Rui Ferrari has lived in Australia since 2005. Born in Vila Velha, he is a train traffic controller in Sydney.
He is thrilled with the opportunity to accompany both the Brazilian and Australian teams.
After the Socceroos qualified for this World Cup, he decided to travel to Qatar. And he will now see nothing less than 23 matches in loco.
“I am very grateful for everything that Australia has given me. (…) Australia beat Peru, and I said it was the opportunity of my life. I always dreamed of going to the World Cup.”
I’m very Australian, and I’m very grateful for everything Australia has given me so far. I wanted to have the opportunity to watch Brazil games, of course, but I wanted to see Australia playing too.
Rui Ferrari, from Sydney.
“It just clicked for me to go to the World Cup when Australia qualified.”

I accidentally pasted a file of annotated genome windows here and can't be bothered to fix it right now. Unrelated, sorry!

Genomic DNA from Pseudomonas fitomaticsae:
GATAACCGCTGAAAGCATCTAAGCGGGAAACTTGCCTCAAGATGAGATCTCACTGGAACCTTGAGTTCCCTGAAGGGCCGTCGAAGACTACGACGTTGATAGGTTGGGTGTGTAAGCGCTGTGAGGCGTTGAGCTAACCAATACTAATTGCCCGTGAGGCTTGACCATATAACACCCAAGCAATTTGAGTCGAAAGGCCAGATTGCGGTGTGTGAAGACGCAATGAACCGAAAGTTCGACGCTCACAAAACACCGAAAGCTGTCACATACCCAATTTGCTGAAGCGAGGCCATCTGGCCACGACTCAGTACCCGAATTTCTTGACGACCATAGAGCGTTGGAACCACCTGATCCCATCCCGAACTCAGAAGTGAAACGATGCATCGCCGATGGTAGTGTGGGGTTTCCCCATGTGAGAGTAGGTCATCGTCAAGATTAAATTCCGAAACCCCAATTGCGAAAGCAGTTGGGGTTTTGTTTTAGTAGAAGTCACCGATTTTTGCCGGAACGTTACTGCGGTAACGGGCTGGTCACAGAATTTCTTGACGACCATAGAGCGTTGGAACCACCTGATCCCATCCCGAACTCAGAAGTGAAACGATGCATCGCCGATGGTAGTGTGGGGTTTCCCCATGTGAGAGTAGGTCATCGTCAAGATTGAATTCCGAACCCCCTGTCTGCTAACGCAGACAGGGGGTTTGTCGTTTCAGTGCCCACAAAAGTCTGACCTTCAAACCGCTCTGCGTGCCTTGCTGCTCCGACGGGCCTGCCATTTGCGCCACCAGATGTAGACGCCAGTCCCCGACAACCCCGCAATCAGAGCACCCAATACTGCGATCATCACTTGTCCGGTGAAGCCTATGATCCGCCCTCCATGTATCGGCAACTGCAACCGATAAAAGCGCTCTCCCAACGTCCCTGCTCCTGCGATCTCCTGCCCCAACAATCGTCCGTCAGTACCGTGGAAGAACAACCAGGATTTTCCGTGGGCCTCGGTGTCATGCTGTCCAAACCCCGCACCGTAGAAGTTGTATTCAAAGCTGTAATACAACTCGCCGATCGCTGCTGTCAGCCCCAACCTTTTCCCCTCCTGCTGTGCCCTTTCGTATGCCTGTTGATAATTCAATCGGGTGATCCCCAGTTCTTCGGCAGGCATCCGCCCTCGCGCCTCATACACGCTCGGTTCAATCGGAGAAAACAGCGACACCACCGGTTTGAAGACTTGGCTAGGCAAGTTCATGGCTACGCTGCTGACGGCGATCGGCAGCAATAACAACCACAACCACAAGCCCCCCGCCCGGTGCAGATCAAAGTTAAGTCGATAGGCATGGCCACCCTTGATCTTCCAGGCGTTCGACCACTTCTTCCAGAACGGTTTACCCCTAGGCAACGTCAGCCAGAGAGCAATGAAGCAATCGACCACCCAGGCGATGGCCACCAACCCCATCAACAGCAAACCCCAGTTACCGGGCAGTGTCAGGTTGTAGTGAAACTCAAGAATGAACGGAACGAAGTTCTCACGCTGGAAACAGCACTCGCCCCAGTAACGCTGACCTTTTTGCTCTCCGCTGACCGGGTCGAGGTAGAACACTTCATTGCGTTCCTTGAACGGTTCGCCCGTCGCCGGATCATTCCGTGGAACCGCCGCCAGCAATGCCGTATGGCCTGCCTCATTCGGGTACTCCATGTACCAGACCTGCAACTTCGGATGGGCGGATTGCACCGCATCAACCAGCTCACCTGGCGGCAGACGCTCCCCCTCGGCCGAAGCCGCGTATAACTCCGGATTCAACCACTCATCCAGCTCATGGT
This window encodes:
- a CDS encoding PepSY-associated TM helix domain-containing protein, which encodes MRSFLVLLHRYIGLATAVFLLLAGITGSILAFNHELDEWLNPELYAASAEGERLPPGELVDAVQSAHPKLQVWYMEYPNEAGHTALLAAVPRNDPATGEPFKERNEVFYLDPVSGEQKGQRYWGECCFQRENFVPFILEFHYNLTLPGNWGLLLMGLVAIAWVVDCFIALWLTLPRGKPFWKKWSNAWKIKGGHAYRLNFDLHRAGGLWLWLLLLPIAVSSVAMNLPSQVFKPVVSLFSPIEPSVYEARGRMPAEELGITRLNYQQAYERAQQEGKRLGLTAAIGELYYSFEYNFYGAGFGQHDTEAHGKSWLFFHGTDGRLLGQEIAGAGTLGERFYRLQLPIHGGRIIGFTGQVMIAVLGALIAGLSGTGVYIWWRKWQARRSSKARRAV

A fanatic Corinthians fan, Rui Ferrari did not have an easy childhood and never saw the national team in Brazil. He first saw a Corinthians game at the stadium at the Club World Cup in Japan in 2012. And now he goes to the World Cup to see 23 World Cup games.
He is thrilled with Qatar’s unprecedented logistical ease in this World Cup.
Rui Ferrari wants to watch all matches played by Brazil and Australia in the first phase of the 2022 World Cup.
This World Cup in Qatar is an exceptional event. It will be the first time in the history of the Cup that all countries and all games will be in the same city. I bought tickets for 23 games.
Rui Ferrari, from Sydney.
“I will watch all of Australia’s and Brazil’s matches and have two games daily. It will be as follows: finishing a game, taking a bus (an hour on a bus), and I will be in another stadium. This had never happened before . I know friends who went to Russia and had to stay 20 hours on a train to see Brazil play.”
Will these Brazilians return to Australia from Qatar with the Hexa in their luggage? We can only know that on December 19th, the day of the final.